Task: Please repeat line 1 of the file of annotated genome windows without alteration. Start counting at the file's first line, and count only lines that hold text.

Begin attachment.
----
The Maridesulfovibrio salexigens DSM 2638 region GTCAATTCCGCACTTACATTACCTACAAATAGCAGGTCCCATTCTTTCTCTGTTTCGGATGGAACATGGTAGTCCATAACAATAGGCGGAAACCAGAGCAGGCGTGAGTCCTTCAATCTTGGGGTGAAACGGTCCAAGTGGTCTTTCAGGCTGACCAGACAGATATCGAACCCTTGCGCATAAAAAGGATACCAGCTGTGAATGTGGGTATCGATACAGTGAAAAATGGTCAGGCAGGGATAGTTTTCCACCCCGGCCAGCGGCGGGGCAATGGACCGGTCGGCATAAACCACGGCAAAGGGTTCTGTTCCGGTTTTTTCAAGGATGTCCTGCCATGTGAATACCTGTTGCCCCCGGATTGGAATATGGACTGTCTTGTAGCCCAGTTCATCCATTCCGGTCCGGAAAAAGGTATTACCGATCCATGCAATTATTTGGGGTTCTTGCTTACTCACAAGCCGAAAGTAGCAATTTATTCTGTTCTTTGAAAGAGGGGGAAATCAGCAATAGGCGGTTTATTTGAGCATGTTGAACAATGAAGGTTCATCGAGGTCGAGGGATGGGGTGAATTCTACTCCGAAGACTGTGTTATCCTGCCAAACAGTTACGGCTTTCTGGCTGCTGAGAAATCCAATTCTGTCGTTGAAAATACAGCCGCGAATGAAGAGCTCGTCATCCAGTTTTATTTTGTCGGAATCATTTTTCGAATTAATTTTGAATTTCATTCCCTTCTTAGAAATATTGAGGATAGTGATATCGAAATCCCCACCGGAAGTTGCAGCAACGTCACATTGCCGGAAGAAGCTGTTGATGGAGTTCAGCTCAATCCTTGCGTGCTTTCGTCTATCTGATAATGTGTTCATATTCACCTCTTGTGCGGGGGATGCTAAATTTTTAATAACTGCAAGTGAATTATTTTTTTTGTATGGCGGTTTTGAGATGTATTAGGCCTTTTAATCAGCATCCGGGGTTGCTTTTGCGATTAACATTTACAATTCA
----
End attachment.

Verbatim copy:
The Maridesulfovibrio salexigens DSM 2638 region GTCAATTCCGCACTTACATTACCTACAAATAGCAGGTCCCATTCTTTCTCTGTTTCGGATGGAACATGGTAGTCCATAACAATAGGCGGAAACCAGAGCAGGCGTGAGTCCTTCAATCTTGGGGTGAAACGGTCCAAGTGGTCTTTCAGGCTGACCAGACAGATATCGAACCCTTGCGCATAAAAAGGATACCAGCTGTGAATGTGGGTATCGATACAGTGAAAAATGGTCAGGCAGGGATAGTTTTCCACCCCGGCCAGCGGCGGGGCAATGGACCGGTCGGCATAAACCACGGCAAAGGGTTCTGTTCCGGTTTTTTCAAGGATGTCCTGCCATGTGAATACCTGTTGCCCCCGGATTGGAATATGGACTGTCTTGTAGCCCAGTTCATCCATTCCGGTCCGGAAAAAGGTATTACCGATCCATGCAATTATTTGGGGTTCTTGCTTACTCACAAGCCGAAAGTAGCAATTTATTCTGTTCTTTGAAAGAGGGGGAAATCAGCAATAGGCGGTTTATTTGAGCATGTTGAACAATGAAGGTTCATCGAGGTCGAGGGATGGGGTGAATTCTACTCCGAAGACTGTGTTATCCTGCCAAACAGTTACGGCTTTCTGGCTGCTGAGAAATCCAATTCTGTCGTTGAAAATACAGCCGCGAATGAAGAGCTCGTCATCCAGTTTTATTTTGTCGGAATCATTTTTCGAATTAATTTTGAATTTCATTCCCTTCTTAGAAATATTGAGGATAGTGATATCGAAATCCCCACCGGAAGTTGCAGCAACGTCACATTGCCGGAAGAAGCTGTTGATGGAGTTCAGCTCAATCCTTGCGTGCTTTCGTCTATCTGATAATGTGTTCATATTCACCTCTTGTGCGGGGGATGCTAAATTTTTAATAACTGCAAGTGAATTATTTTTTTTGTATGGCGGTTTTGAGATGTATTAGGCCTTTTAATCAGCATCCGGGGTTGCTTTTGCGATTAACATTTACAATTCA